Of course, do take note of the actual conditions on the road and take a good look around you, especially if you’re not familiar with the route that the app gave to you. Don’t just blindly follow the app’s directions.

3. Plan Your Holiday Errands

Celebrating Thanksgiving entails a lot of preparation, which means you’ll have a lot of stuff to do and places to go to before you can get your party started. Going out to the bakery for your pie or to the grocery store for all your other needs usually won’t take you long, but not during the holiday season. This is why you need to plan your errands right now.

The same Google study that predicted the best times to travel also included the best times to go out and do your holiday tasks. According to Google’s data, the best time to get your pumpkin pie from the bakery is at 7 p.m. on the Tuesday before Thanksgiving. Basically, get your pie early before everyone else crowds your favorite bake shop.

As for grocery shopping, Google’s data says that you should go to the store at 9 p.m. also on Tuesday. Again, the idea is to go out and finish your tasks before the rush.

A visit to the liquor store is also a must for most people during the holidays, and if it is for you, then you should go at 10 p.m. on Tuesday. If you have other errands you need to accomplish before Thanksgiving, then you should probably finish them all on the Tuesday before or earlier if possible.

, How to Avoid Thanksgiving Traffic Jams: When is the Best Time to Travel and Other Tips
According to Google, if you want to avoid the rush and get ahead of everyone else, you should leave for the big box stores by 7 a.m on Black Friday.

4. Plot Your Shopping Schedule

While it’s much easier to just shop online, nothing beats the feeling of shopping in-store and holding your bargain finds in your hands instantly. There are also a lot of great Black Friday deals you just can’t pass up, so chances are you’ll be out shopping on that day. If you want to avoid the rush and get ahead of everyone else, you should leave for the big box stores by 7 a.m on Black Friday. Waiting until the afternoon to go out will most likely keep you stuck in traffic for a long time.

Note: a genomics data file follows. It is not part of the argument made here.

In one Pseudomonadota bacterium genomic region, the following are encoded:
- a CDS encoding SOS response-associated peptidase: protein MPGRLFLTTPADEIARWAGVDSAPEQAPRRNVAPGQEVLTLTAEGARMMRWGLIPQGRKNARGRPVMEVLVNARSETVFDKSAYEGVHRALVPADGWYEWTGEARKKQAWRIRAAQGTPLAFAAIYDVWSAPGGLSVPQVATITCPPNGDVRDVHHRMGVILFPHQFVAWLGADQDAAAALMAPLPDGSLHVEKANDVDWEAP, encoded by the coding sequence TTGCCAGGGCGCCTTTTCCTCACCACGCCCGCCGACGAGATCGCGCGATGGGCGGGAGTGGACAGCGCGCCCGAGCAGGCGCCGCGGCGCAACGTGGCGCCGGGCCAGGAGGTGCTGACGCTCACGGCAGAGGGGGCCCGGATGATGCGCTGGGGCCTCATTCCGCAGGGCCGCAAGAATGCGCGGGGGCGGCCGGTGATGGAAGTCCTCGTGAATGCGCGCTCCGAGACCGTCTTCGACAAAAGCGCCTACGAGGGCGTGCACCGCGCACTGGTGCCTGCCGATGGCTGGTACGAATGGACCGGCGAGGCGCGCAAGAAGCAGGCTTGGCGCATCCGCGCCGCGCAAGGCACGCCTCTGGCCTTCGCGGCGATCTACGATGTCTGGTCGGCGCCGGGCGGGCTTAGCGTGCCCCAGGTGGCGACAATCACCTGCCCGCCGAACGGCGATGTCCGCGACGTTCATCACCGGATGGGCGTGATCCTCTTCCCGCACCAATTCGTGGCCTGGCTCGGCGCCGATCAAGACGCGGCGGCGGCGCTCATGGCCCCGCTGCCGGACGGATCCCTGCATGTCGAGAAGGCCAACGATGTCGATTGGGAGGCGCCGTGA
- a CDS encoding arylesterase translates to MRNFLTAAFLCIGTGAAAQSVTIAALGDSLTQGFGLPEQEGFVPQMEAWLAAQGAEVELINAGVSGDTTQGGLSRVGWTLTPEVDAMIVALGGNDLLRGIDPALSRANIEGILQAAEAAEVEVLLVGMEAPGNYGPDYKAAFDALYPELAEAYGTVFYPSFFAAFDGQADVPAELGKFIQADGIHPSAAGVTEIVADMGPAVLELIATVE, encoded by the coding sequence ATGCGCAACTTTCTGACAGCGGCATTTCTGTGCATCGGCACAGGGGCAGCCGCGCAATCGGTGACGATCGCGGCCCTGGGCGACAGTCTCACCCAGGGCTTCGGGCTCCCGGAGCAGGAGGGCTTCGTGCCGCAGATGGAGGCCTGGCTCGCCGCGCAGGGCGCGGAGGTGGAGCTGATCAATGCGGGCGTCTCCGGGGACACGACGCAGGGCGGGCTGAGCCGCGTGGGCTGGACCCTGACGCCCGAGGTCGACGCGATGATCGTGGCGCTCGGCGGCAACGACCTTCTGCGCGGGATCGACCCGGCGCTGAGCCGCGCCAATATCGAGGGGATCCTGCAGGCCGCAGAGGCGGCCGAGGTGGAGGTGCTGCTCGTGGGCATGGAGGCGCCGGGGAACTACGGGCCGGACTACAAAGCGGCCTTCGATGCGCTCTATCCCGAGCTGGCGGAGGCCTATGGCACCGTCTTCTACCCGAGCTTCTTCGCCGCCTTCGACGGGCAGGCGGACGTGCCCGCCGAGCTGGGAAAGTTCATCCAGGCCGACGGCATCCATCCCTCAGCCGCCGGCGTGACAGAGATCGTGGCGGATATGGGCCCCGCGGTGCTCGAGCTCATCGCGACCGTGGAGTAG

Yes, Thanksgiving traffic is most probably going to be bad, but there are ways to go around it or completely avoid it. Make sure to plan your trip carefully. Figure out the best time to leave for your destination, use the map app of your choice to find the best route, keep yourself updated with real-time traffic information, and finish your holiday errands early. Oh, and don’t forget to celebrate and find time to list down everything you have to be thankful for for the past year. Happy Thanksgiving!

About The Author
Written By Automotive and Tech Writers

The Research Team is composed of experienced automotive and tech writers working with (ASE)-certified automobile technicians and automotive journalists to bring up-to-date, helpful information to car owners in the US. Guided by's thorough editorial process, our team strives to produce guides and resources DIYers and casual car owners can trust.

Any information provided on this Website is for informational purposes only and is not intended to replace consultation with a professional mechanic. The accuracy and timeliness of the information may change from the time of publication.